It took a Netflix documentary deal and a two-hour meeting organized and mediated by Troy Aikman, but Jerry Wayne is finally putting Jimmy Johnson into the Dallas Cowboys Ring of Honor. Where he belongs. Where he has belonged since the day Jerry ran him off less than a month after winning back to back Super Bowls in March of 1994. Jerry introduced Jimmy as the Cowboys coach when he bought the team in February 1989, telling us that Johnson as coach would be worth more than five number-one draft picks. He was right. Following that second consecutive Super Bowl championship, Jerry told reporters that any of 500 coaches could win a Super Bowl with his team. He was wrong. So, so, so very wrong.
It’s hard to explain this to anybody younger than 40, but in 1989 the Cowboys had suffered three straight losing seasons and Cowboys fans were losing their minds. It had been six years since Dallas had played in an NFC Championship game. Unheard of. This wasn’t going to cut it. Something drastic had to happen. The Dallas Morning News conducted a readers poll asking if Tom Landry, the architect of five Super Bowl teams, the legend who engineered 20 consecutive winning seasons, should be fired. From the mid-1960s to the mid-1980s, the Cowboys had never gone more than two seasons without playing in the conference championship game. Yes, it was time. Nobody thought otherwise.
We hated the way Jerry did it, but we all knew Landry needed to be let go. So he was. And Jones brought in the anti-Landry to replace him.
Jimmy made his mark on the Cowboys. He took Dallas from 3-13 and 1-15 to championship dynasty in five years. He gave us the asthma field, personally ignited the Cowboys-Eagles rivalry, and engineered the Herschel Walker trade. He was self-deprecating about his helmet hair and cherub cheeks and he brashly told Galloway to “put it in three-inch headlines!”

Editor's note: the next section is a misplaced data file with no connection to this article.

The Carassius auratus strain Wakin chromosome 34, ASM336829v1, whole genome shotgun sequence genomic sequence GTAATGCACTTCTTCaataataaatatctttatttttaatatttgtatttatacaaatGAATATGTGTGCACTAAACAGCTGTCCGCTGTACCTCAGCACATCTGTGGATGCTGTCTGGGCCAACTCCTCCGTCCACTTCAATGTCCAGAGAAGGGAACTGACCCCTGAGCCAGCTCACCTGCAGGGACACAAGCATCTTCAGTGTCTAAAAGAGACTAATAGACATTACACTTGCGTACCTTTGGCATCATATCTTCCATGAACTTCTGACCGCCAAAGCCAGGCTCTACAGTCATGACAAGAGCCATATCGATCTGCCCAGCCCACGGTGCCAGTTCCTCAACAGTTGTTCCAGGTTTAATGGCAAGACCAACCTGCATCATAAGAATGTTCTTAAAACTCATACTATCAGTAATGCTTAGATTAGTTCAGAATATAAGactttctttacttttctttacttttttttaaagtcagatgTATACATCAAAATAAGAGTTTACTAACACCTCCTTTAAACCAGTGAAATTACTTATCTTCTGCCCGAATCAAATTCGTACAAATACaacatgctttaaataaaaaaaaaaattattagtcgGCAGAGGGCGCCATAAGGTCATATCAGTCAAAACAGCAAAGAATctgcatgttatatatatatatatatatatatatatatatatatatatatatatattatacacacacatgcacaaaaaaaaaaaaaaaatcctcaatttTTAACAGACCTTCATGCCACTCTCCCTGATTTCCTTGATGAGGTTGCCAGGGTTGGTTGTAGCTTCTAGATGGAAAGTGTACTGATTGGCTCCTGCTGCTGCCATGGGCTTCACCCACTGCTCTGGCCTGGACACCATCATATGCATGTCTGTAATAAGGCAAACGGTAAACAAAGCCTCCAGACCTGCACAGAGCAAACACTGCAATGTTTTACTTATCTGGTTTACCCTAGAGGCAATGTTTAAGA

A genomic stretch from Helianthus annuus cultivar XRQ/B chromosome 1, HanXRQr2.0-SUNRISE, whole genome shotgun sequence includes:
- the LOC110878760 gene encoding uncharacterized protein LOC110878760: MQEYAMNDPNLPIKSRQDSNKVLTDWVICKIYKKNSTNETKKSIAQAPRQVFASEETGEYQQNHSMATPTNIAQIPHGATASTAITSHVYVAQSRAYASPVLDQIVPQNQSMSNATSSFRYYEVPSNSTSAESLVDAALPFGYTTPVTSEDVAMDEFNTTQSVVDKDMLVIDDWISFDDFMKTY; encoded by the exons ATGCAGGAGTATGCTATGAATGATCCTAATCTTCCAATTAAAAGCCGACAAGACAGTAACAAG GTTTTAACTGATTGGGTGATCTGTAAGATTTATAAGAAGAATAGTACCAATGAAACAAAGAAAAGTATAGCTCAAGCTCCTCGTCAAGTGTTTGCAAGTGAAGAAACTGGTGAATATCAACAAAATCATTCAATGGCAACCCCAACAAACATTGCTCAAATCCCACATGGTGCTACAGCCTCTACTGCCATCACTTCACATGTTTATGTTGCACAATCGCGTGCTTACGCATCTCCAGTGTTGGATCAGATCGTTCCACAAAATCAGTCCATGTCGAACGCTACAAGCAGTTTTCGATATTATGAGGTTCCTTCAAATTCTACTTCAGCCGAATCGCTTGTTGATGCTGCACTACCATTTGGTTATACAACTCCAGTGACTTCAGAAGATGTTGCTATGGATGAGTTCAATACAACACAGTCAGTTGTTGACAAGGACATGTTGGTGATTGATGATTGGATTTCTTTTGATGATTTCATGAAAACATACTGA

Jimmy didn’t invent “How ’bout them Cowboys!” He just took what he heard Cowboys fans saying all over Dallas, what we and our parents and uncles and grandads had said for decades, and repeated it in front of the national media after beating the 49ers in that first title game. That’s what made it so great, that’s what endeared us to Jimmy, that he picked up on a Dallas thing and adopted it himself.
Jimmy Johnson gave the Cowboys their swagger back. He put them back at the top of the NFL and kept them in front of the national attention. By winning. By setting incredibly high standards. By refusing to accept anything less than everything.
It’s a blasted shame that it all ended when it did and the way it did. The worst part is how Jerry has kept Jimmy out of the Ring of Honor all these years. I hate that it took a Netflix deal to make this happen. I hate that Jerry is going to use tonight’s halftime ceremony as the ending to his ludicrous self-serving film. When Jerry and Jimmy announced before the Carolina game that the date had been set for Johnson’s induction, it felt like watching a hostage negotiation video. They each heaped praise on the other and swore they never disagreed about anything–and the Netflix cameras rolled. It’s poetic, I guess. For the man who cares much more about the production and the entertainment and the sponsorship dollars than he does winning championships, how else could this have happened?
I’m anxious for it to just happen. Let’s just get this over with and make it official, finally. Knowing what we know about Jerry, I wouldn’t be shocked if they pull back the curtain on Jimmy’s name tonight and it’s in a 9-point font. Or if Jerry surprises everyone by unveiling Barry Switzer’s name right next to Jimmy’s. Jerry will find some way to royally mess this up tonight.
But once Jimmy’s name is up there where it belongs with Landry and Staubach and Lilly, with Aikman and Irvin and Emmitt, I’ll have some closure. We can all finally close the book on the Dallas Cowboys as we knew them, a public trust in which we could be proud, a football franchise that put winning first and represented all of Texas, something big and great that brought us together, something excellent we could brag about. Jimmy understood that and wouldn’t settle for anything less.
Congratulations to Jimmy Johnson on a long overdue honor. He has always belonged in the Cowboys Ring of Honor.